The City Island community is preparing for 32-units of first class waterfront condominiums at a new development called 41° North.
The site for 41° North is the end of Marine Street, a street of charming New England-style homes that runs from City Island Avenue to Long Island Sound.
The development was first approved by the City Council in 1988 when the zoning was changed, according to sources at the City Island Civic Association and City Island Nautical Museum.
Members of the CICA’s leadership said they were generally supportive of the project.
The project calls for one-, two- and three- bedroom units with an estimate price range $488,000 to $888,000 in two 2-story buildings. Units will range from an estimated 859-square-feet to 1,571-square-feet.
“Direct waterfront living provides a universally pleasing experience and we aim to please,” stated Cosmo Marfione, project manager for 41° North, adding that someone should purchase a condominium in the development simply for lifestyle.
“New York City is a city of islands and rivers and the revitalization of those natural elements is one of the most exciting things to happen to all of us,” stated Marfione, adding “We are very proud to be a part of the reinvigoration of this historic and unique part of the Bronx.”
Amenities for 41° North will include a private 43-slip marina, rooftop youth and adult pools, a spa with water views, community garden, individual rooftop patios, grilling area, bocce court, kayak and canoe launch, waterfront gazebo and fish-cleaning station, according to promotional materials and sources.
Onsite parking will be provided underground for the residents, stated Marfione, with public waterfront access which is mandated by zoning.
He added there would be closed-circuit TV security and that City Island contractors would be used during construction, which is estimated to begin in the next three months, with occupancy expected within 16 months of breaking ground.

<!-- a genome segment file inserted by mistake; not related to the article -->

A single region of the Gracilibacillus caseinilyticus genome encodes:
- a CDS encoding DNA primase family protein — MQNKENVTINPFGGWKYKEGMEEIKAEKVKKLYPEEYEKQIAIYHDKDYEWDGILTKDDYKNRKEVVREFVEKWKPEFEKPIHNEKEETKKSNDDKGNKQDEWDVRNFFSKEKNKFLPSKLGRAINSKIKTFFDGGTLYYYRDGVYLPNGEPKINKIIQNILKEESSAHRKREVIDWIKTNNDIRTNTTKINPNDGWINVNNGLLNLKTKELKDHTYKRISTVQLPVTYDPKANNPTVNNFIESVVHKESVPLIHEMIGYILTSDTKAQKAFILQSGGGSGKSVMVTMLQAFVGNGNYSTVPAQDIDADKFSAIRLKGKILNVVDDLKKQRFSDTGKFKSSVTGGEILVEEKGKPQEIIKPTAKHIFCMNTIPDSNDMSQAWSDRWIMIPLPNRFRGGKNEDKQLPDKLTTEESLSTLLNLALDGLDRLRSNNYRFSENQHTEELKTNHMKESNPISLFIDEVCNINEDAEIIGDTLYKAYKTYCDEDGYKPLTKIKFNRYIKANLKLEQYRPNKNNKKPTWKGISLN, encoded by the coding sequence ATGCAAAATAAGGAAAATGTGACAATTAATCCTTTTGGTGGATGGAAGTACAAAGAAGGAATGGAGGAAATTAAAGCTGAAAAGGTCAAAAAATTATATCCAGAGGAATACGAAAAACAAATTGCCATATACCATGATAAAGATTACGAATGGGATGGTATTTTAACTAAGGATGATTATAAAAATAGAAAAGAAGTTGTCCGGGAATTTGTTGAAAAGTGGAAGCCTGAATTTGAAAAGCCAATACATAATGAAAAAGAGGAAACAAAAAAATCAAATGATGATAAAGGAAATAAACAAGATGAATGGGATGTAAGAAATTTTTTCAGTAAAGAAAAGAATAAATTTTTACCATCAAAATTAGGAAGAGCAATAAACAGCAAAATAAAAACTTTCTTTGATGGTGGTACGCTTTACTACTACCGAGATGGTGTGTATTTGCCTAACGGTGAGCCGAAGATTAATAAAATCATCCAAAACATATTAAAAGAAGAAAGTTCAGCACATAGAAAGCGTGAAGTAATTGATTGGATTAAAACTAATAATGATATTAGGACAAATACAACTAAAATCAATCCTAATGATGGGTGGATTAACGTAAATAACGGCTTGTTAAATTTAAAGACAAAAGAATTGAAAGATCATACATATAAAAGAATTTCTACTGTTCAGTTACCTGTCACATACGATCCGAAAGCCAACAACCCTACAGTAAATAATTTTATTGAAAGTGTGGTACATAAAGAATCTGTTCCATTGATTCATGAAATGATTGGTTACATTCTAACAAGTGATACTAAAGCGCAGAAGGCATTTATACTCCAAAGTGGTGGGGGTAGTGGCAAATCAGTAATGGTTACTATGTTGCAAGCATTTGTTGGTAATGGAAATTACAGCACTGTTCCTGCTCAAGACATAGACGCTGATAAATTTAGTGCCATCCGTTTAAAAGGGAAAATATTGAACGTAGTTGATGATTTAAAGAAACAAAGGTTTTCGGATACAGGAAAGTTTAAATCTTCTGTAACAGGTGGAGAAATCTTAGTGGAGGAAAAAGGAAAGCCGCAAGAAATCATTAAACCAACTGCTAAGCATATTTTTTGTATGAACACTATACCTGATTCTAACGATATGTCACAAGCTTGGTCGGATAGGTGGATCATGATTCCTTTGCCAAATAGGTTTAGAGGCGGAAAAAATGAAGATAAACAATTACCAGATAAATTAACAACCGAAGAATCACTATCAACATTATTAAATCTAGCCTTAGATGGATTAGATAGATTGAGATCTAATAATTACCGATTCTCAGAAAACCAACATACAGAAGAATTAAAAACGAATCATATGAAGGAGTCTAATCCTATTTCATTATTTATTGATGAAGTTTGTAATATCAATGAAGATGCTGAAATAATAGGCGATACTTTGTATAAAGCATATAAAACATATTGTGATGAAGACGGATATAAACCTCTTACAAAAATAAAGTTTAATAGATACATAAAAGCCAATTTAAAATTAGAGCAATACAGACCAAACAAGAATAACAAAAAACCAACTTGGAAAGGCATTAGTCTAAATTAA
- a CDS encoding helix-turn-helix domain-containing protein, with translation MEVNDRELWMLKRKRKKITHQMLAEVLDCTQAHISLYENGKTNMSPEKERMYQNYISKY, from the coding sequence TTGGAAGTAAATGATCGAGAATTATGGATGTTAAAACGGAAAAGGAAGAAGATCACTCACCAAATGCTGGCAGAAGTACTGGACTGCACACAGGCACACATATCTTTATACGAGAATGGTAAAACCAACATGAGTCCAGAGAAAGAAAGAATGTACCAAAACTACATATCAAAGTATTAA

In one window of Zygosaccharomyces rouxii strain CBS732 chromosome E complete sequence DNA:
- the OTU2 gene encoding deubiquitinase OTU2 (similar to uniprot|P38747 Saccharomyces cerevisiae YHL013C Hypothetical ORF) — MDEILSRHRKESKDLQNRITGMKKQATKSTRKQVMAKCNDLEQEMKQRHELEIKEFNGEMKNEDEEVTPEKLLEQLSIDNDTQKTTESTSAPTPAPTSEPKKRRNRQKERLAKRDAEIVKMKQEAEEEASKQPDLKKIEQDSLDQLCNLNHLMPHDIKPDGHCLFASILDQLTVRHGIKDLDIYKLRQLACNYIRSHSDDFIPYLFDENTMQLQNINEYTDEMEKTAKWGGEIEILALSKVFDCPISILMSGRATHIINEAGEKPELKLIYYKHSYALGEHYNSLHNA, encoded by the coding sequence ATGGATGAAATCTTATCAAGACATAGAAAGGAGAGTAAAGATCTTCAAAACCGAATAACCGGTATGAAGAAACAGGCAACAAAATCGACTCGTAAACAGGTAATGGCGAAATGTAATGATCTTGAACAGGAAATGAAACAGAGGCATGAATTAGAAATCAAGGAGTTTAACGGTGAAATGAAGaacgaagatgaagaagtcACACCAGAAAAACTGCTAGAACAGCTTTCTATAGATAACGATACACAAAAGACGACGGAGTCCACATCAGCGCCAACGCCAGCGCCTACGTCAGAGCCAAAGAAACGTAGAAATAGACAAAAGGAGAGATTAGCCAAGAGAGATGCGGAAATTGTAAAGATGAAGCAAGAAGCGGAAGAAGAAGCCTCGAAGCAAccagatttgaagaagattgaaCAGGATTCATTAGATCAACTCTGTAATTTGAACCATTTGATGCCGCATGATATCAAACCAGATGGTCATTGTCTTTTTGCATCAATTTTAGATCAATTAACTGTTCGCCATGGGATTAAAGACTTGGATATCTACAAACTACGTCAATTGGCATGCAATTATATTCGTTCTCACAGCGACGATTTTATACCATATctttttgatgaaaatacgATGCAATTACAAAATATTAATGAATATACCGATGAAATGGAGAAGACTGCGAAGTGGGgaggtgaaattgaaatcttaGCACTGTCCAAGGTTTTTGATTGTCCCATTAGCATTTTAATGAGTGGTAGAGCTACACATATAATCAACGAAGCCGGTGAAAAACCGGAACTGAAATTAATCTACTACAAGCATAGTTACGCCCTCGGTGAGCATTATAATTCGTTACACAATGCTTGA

A condominium project for the site was originally proposed in the late 1980s as a development called Sea Breeze, said Barbara Dolensek, CICA vice-president.
In 1988, the City Council approved a zoning change from a manufacturing to commercial zone to allow for multi-family buildings.
The site had last been used as a boat yard, said Dolensek, adding the original project never came to fruition and the site has remained vacant.
Despite a few islanders opposing the project, she believes it will be positive for the community in part because currently the site is a vacant lot.
“It is good use of the land,” said Dolensek, “I think that the people on Marine Street may be upset because it is going to mean additional (street) traffic.”
She added that the general consensus, with a few exceptions, is that it will be a plus for the island.
Bill Stanton, CICA president concurred.
“City Islanders are very protective of City Island…ultimately we welcome anything that is to the betterment of City Island, and enhances the tenor and tone and quality-of-life,” said Stanton.
For more information about 41° North, visit: 41degreesn
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